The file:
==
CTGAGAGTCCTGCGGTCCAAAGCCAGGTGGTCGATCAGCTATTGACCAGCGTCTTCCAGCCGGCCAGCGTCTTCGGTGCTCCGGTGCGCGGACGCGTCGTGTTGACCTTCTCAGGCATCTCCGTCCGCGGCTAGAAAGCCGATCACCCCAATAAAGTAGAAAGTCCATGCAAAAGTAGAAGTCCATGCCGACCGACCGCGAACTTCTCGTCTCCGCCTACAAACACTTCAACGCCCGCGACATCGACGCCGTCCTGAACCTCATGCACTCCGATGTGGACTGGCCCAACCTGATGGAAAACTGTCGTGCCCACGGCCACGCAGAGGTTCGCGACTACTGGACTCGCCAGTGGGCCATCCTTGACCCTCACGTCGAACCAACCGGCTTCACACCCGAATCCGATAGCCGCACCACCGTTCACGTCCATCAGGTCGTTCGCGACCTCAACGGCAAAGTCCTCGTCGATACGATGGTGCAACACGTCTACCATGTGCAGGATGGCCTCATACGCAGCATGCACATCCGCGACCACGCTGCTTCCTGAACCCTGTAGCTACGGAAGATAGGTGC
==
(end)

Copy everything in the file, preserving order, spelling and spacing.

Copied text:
CTGAGAGTCCTGCGGTCCAAAGCCAGGTGGTCGATCAGCTATTGACCAGCGTCTTCCAGCCGGCCAGCGTCTTCGGTGCTCCGGTGCGCGGACGCGTCGTGTTGACCTTCTCAGGCATCTCCGTCCGCGGCTAGAAAGCCGATCACCCCAATAAAGTAGAAAGTCCATGCAAAAGTAGAAGTCCATGCCGACCGACCGCGAACTTCTCGTCTCCGCCTACAAACACTTCAACGCCCGCGACATCGACGCCGTCCTGAACCTCATGCACTCCGATGTGGACTGGCCCAACCTGATGGAAAACTGTCGTGCCCACGGCCACGCAGAGGTTCGCGACTACTGGACTCGCCAGTGGGCCATCCTTGACCCTCACGTCGAACCAACCGGCTTCACACCCGAATCCGATAGCCGCACCACCGTTCACGTCCATCAGGTCGTTCGCGACCTCAACGGCAAAGTCCTCGTCGATACGATGGTGCAACACGTCTACCATGTGCAGGATGGCCTCATACGCAGCATGCACATCCGCGACCACGCTGCTTCCTGAACCCTGTAGCTACGGAAGATAGGTGC